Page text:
Oh! And what about the answer to the question above; "€œAm I related to Angela Thirkell?"€ Well, only very distantly! My computer calculates that her second husband, George Lancelot Allnut Thirkell, is my fifth cousin!!

Name frequency

I have used Steve Archer'€™s British Surname Atlas to analyse the frequency of my Thirkell surname, and variants, on the 1881 Census. The Census includes 398 Thirkell; 128 Thirkill; 16 Thirkeld; and, 11 Thirkle. There were a further 156 names which may be classed as variants including -all, -el, -hill, -il, -ille, and -well.

In 1881 the surname Thirkell was mainly to be found in the north of England. Of the 398 occurrences, 157 were in County Durham and 125 in Yorkshire. There were 40 Thirkells in Surrey and 36 in Kent. The remainder were Lancashire (18), Middlesex (11), Northumberland (7) and one each in Pembrokeshire, Isle of Wight, Essex and Cheshire. There were 128 Thirkill individuals recorded of which 111 were in Yorkshire.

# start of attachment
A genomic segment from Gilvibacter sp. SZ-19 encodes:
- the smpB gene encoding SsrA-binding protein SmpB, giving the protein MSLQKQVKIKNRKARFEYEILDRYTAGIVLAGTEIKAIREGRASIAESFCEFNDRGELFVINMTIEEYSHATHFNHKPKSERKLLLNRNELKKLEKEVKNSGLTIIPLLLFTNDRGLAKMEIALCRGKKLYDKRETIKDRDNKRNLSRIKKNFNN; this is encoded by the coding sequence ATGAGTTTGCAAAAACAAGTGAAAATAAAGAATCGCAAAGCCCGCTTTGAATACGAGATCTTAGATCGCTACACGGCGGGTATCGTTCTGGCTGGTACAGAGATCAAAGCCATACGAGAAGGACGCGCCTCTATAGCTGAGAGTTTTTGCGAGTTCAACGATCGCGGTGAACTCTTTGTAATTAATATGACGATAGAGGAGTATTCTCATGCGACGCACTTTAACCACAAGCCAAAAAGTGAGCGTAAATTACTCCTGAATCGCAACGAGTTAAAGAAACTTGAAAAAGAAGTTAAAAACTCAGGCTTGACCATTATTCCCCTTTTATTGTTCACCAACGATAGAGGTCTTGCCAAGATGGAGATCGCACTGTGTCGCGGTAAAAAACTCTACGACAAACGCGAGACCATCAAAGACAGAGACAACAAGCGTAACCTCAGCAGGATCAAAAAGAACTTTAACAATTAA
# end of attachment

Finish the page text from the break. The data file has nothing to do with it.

Of the 16 Thirkeld entries, all but one were resident, at the time, in Northumberland (12) and Durham (3). There were 11 Thirkle entries of which 10 were in Northumberland (9) and Durham (1).

I have also checked the frequency of the names in the 1911 Census and found 630 Thirkells, 214 Thirkills, 13 Thirkelds and 21 Thirkles. The distribution of the names were similar to that of the 1881 Census with most Thirkells resident in County Durham, Yorkshire and Kent and the Thirkill variant almost exclusively in Yorkshire (184 out of 214). All of the instances of Thirkeld (13) were in Northumberland, as were nearly all of the Thirkles (19 out of 21).

In 1881, none of the names were found in Scotland and only one Thirkell in Wales. By the 20th century I know that a small number of Thirkells had moved north to Scotland and west into Wales.

Distribution of the name